Baez is not a player I want to own in an OBP Leauge, though. If the price remains pick 70, count me out. His career walk rate of 4.7 percent is well below average, and as you can see, the floor is low. If Baez hits just .260 next season, his OBP is likely below .300. Yes, there is intriguing power and speed, but the plate discipline is dreadful. Baez is likely an avoid in the top 75 of an OBP league.
Adalberto Mondesi, SS, Kansas City Royals
NFBC ADP(Since 1/1): 19.8
Ah, the player who stirs the most arguments on Fantasy Baseball Twitter. Adalberto Mondesi is an extremely polarizing player who offers league winning power/speed upside but also a league losing floor with his poor plate discipline. I will not get into his full profile, but you can check out what Corbin Young had to say about him.
Let’s not argue whether he is worth the price tag in a standard 5×5 league. This is more of the fact that his value in OBP leagues should be much lower. Sure, he is a career .251 hitter, and you might swallow that knowing you could get a 15 HR/50 SB season. But the OBP will hurt you. A career 4.3 percent walk rate dings his value as well as his career .284 OBP. Between 2019 and 2020, among hitters with at least 650 plate appearances, Mondesi has the fourth-lowest OBP at .292. So unless he falls in your OBP league, which is unlikely, I would suggest avoiding him.
Eddie Rosario, OF, Free Agent
NFBC ADP(Since 1/1): 120.8
It is quite interesting that Eddie Rosario was non-tendered by the Twins after being a solid contributor since 2017. There have been batting average woes, and Rosario has seen that number drop from .290, .288, .276, .257 over the last four seasons. Interestingly enough, Rosario’s strikeout rate has dropped every season from 2017 to 2019, and his 2o20 mark was nearly identical to 2019. It is also worth noting that Rosario’s walk rate jumped to a career-high 8.2 percent in 2020. Was it just a mirage in the shortened season, or did his plate discipline actually improve?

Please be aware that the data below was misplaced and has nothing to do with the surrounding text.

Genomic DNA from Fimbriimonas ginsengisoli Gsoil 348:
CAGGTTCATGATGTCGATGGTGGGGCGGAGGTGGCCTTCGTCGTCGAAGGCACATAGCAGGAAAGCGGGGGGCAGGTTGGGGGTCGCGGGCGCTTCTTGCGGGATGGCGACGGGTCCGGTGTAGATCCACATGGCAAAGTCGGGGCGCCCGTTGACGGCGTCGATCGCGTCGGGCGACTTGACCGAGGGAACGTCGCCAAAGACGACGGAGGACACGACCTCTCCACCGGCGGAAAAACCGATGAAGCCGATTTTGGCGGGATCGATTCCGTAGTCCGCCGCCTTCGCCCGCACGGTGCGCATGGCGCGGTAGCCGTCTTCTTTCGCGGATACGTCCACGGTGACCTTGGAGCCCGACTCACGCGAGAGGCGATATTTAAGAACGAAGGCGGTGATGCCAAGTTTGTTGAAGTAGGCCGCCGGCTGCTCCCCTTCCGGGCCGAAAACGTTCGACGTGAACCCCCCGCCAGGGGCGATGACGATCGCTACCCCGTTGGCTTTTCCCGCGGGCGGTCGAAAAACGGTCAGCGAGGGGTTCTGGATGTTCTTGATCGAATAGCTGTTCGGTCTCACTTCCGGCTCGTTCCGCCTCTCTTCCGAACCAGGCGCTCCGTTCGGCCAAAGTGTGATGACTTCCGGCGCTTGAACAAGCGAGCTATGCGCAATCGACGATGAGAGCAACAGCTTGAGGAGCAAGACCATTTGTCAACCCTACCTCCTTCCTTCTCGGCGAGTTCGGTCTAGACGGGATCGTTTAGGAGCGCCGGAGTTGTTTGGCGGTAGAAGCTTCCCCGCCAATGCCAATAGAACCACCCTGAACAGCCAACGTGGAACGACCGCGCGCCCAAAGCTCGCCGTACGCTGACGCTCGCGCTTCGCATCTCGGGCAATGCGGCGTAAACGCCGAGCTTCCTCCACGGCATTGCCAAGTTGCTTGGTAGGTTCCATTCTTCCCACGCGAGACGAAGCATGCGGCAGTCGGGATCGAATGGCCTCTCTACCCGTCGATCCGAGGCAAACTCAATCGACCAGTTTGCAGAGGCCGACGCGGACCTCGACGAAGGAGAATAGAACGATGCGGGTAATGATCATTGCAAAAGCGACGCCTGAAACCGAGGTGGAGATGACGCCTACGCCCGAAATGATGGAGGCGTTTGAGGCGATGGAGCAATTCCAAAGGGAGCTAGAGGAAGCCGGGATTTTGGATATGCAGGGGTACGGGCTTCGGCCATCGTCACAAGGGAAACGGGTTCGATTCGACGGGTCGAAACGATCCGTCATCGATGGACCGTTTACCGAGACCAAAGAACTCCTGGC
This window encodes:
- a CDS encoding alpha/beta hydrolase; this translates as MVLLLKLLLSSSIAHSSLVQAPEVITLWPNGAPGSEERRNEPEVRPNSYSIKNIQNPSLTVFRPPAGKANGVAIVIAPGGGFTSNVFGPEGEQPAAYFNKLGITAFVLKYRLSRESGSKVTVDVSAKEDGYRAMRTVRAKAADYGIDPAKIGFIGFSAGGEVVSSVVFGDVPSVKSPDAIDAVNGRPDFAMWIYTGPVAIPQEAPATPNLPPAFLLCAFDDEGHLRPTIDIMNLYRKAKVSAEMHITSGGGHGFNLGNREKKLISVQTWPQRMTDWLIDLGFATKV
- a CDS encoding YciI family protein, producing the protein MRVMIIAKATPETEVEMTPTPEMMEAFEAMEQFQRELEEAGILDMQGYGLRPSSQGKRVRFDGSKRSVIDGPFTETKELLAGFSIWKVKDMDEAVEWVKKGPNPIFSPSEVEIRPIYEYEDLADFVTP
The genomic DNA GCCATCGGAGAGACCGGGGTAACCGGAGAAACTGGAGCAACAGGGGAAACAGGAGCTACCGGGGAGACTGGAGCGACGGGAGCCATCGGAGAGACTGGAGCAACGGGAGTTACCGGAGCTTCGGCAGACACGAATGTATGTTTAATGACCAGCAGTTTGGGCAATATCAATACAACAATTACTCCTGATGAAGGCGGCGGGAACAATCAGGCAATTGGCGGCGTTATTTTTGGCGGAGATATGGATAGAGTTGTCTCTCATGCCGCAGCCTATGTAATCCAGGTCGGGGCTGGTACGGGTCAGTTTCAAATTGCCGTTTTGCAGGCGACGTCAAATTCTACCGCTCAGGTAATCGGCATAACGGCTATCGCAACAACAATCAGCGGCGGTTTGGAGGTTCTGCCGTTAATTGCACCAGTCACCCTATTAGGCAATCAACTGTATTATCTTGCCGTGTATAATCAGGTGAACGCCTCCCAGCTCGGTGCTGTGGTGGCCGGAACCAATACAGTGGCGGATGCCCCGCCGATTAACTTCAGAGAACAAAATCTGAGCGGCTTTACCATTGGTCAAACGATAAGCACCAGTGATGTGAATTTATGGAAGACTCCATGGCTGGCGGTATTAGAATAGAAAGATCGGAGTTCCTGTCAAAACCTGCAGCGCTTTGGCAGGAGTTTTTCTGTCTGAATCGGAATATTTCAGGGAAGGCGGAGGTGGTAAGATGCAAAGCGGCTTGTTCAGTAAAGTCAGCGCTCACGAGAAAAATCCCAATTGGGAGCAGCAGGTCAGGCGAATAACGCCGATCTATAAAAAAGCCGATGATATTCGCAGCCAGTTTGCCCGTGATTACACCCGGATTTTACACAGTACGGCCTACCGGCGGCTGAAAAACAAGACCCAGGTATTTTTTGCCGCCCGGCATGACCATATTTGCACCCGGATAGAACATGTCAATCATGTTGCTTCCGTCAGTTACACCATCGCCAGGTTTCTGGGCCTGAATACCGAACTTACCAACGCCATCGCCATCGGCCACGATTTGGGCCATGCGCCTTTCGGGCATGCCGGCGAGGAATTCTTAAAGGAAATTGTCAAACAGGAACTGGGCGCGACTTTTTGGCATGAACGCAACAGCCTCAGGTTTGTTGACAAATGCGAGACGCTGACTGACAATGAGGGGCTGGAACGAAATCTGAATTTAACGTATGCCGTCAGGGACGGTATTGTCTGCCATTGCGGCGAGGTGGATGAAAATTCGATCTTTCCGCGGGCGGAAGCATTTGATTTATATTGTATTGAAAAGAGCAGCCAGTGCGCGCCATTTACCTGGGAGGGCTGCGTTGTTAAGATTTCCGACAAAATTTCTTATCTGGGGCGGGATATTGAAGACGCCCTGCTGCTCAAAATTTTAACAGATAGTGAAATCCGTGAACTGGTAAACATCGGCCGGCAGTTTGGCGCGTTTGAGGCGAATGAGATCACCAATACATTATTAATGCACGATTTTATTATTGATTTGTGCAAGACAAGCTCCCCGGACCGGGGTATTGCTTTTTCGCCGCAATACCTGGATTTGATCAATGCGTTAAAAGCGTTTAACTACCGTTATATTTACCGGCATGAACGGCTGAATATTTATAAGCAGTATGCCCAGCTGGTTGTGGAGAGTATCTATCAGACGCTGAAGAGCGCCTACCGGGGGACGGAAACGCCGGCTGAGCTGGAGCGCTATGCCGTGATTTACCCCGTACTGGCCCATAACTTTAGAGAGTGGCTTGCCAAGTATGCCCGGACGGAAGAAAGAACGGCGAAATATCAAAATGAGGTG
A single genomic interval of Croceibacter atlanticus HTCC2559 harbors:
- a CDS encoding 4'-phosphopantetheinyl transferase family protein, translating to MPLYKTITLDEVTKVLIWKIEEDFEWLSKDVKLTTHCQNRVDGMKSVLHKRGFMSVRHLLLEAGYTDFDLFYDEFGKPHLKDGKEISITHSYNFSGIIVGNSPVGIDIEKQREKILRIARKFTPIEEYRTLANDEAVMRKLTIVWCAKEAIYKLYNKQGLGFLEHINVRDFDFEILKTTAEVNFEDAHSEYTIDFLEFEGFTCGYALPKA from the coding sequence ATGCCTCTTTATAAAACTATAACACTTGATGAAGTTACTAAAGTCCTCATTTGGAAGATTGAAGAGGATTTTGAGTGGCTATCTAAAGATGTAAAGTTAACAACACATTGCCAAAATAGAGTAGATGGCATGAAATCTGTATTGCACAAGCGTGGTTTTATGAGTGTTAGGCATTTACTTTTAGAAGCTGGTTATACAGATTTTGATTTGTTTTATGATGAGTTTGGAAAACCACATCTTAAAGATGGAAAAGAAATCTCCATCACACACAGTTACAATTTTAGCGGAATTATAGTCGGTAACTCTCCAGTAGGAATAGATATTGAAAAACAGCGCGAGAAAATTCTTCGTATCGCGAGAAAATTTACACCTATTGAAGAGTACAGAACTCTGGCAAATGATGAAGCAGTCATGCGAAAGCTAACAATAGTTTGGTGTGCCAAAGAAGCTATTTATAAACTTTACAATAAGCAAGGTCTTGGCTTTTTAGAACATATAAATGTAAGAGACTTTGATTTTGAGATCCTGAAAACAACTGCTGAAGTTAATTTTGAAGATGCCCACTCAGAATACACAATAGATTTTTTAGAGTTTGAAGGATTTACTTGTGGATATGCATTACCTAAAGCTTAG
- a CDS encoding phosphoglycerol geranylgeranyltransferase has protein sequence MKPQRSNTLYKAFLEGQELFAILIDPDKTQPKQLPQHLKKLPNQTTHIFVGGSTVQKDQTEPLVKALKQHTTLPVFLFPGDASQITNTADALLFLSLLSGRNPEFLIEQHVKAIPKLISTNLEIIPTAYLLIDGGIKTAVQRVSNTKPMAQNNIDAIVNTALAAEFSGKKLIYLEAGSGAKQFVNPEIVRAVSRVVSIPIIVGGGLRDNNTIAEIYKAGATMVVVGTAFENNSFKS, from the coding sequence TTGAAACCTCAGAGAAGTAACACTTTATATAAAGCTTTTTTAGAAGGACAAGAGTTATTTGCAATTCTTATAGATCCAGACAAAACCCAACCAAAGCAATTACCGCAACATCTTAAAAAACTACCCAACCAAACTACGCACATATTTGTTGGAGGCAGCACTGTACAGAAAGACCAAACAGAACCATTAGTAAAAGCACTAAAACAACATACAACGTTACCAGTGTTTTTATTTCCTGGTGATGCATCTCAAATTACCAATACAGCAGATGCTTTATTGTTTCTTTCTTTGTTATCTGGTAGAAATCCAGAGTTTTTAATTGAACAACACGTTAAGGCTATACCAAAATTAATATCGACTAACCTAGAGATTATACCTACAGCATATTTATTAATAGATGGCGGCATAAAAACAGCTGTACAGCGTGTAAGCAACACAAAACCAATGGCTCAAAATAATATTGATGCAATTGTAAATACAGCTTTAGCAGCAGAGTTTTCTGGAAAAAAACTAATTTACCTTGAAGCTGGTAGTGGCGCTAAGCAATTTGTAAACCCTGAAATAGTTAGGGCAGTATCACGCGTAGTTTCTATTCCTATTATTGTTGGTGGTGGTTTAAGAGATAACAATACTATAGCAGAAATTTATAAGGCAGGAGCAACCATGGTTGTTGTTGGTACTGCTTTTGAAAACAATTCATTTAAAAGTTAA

Regardless, Rosario needs to find a new home before we can really determine his value. There are plenty of teams where he could slot in the middle of the order. But, if he moves to a contender with a full outfield, could he find himself in a platoon? There are a lot of questions to be answered. But based on ATC Projections, Rosario is projected to have the 16th smallest gap between his projected batting average and OBP. Monitor the landing spot and asses Rosario’s value from there.
Ryan Mountcastle, 1B/OF, Baltimore Orioles
NFBC ADP(Since 1/1): 154.3
Ryan Mountcastle enjoyed a solid rookie campaign in 2020 with the Orioles. His .333/.386/.492 slash with five home runs over 140 plate appearances got Fantasy owners and Orioles’ fans excited. Mountcastle has always displayed a solid hit tool and power in the minor leagues. But Mountcastle has never shown the ability to walk at a near eight percent rate as he did in 2020. It is an interesting development to see if it sticks, but for now, I project Mountcastle to be between a five and six percent walk rate. If that improves, his value soars!
Media References: Fangraphs